The new additions to the old church consist mainly of completions of damaged stone walls in white brick, and a monk and nun tiled roof over thermochip panels supported by thin steel trusses spanning the nave. The new ceramic materials contrast with the original stone of the old church, a deteriorating sandstone, creating richly variegated wall textures.
The new brick walls are similarly variegated in texture, but in this case by design. On the exterior, Flemish bond coursing is employed throughout, either smoothly faced or with slightly projecting stretchers, or else with openings in the place of headers to create light-filtering screens that shade south-facing windows. This clever play of possibilities on the same brick pattern is delightful, recalling thematic variation in musical composition. And speaking of music, the interior bricks, also white, are sailor-orientated to expose perforations to improve the hall’s acoustic performance. These contrast with existing walls whose many irregularities reveal earlier architectural transformations. “We welcomed the many impurities visible in the walls”, explains Roger Such, a partner at AleaOlea; “our intention was never to somehow purify the old church.” In a similarly casual spirit, the new hall is not an airtight building with a perfectly controllable interior climate, but rather a shelter whose temperature is regulated mostly by the thermal inertia of all the masonry. Indeed, a half-centimeter gap was intentionally left around steel frames of wall openings precisely so that the space would not be air-tight.
The building interior is thus completely devoid of ducts, radiators, chaseways, and any so-called “smart” technology features. Even the suspended lighting consists of little more than wires, sockets, and LED lightbulbs. Yet, the carefully considered arrangement of these simple elements amounts to a veritable artistic installation inside the raw space.
The multi-purpose hall at Vilanova de la Barca conforms with what is arguably a certain Iberian restoration tradition that favours continuity of use over museumification as a form of conservation; an approach that is not without its detractors as it typically involves subjecting the ruins of archaeological sites to architectural intervention that is not always to everyone’s taste. The most famous example of this is undoubtedly the 1980s restoration of the ancient Roman theatre at Sagunto, by architects Giorgio Grassi and Manuel Portaceli, which intended to make the theatre usable again by reconstructing the proscenium and covering much of the ruined seating with new limestone. The work was challenged judicially, culminating in a 2007 Supreme Court of Spain decision ordering the architectural intervention to be “undone”. However: undone to exactly which of the many prior interventions, asked the architects? More recently, architect Carlos Quevedo Rojas’s restoration of Matrera Castle in Andalusia, in which ruinous walls were incorporated within new structural walls to prevent the castle from collapsing, was widely compared in internet memes to the 2012 botched amateur restoration of the Galician town of Borja’s Ecce Homo fresco by Cecilia Giménez, an 82 year old local citizen concerned about its state of decay. Indeed, as art historian Agustín Cocola Gant has documented, Barcelona’s “Gothic Quarter”, named so at the turn of the 20th century to brand it as a heritage district, contains many medieval buildings (including the cathedral) that underwent important neo-Gothic augmentations as late as the 1930s; an effort inspired by Violet Leduc’s restoration of Carcassonne.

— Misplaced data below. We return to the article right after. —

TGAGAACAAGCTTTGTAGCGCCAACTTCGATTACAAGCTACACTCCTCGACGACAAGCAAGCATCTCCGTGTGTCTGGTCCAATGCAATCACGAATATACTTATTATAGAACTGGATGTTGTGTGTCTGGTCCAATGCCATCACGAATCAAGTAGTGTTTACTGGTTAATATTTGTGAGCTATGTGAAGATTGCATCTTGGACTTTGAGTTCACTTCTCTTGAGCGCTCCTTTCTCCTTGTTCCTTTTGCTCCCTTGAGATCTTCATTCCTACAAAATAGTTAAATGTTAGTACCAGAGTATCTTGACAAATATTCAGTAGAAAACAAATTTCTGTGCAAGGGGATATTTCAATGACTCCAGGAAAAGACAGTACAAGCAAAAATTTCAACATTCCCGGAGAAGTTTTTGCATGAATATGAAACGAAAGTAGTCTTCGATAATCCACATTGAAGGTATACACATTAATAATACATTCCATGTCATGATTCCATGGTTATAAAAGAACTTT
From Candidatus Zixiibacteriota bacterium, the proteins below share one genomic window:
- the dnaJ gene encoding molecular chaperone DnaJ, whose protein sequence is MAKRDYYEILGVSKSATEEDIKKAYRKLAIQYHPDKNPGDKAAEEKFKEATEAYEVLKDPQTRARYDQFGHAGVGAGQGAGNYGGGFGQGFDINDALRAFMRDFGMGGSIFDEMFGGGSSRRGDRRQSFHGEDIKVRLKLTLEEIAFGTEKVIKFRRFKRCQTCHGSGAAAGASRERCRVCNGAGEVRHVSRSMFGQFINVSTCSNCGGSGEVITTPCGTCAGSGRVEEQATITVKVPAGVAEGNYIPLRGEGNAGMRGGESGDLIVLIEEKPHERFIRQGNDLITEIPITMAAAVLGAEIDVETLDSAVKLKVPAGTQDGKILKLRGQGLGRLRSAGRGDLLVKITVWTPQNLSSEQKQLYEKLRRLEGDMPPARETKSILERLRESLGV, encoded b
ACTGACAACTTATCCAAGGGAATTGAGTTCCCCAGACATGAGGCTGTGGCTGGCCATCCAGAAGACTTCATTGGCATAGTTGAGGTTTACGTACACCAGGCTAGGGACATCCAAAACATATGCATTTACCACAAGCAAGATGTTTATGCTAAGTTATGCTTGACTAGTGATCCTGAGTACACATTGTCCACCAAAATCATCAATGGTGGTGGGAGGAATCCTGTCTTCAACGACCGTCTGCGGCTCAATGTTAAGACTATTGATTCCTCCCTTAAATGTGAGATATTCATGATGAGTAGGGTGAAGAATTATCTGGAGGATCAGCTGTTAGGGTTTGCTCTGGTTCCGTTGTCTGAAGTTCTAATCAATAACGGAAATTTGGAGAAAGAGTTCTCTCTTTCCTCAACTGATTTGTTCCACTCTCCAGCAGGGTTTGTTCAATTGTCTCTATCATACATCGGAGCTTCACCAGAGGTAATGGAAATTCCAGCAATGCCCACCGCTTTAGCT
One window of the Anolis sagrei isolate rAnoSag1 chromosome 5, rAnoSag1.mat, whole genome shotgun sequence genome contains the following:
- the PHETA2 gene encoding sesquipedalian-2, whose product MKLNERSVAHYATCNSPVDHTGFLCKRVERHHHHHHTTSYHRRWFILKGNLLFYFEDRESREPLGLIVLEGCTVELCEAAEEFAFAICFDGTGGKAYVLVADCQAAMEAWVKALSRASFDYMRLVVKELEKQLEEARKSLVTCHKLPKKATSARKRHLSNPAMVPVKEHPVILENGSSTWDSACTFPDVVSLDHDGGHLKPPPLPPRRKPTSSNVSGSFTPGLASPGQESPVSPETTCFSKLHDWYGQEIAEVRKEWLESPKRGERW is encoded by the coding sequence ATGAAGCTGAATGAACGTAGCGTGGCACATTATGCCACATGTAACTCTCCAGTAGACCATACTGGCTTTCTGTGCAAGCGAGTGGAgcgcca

Roger Such of AleaOlea explains: “We were always aware that we were working on a historic building with an important heritage value that came mainly from the passage of time and the memory of the inhabitants of Vilanova, but we never let this be an impediment to our work and the task of altering the building when necessary. I understand that this is a controversial point, but from my perspective, in an intervention where present and past coexist, all periods have the same validity, so we must seek coexistence between styles and times and favor making sound use of buildings. Intervening should not be fearful; it must be done with the same convictions with which an architect confronts a new work. The architectural project must always take precedence.”
The multi-purpose hall at Vilanova de la Barca by AleaOlea is a powerful architectural intervention that has made an abandoned, ruined building useful to the community again. Created with an economy of means and a pragmatic attitude, it builds (both literally and figuratively) upon ruins to deliver a bright, modern space within a post-war reconstructed urban context. If the vast majority of historic buildings underwent alterations throughout centuries to keep them useful, then why shouldn’t this practice continue today?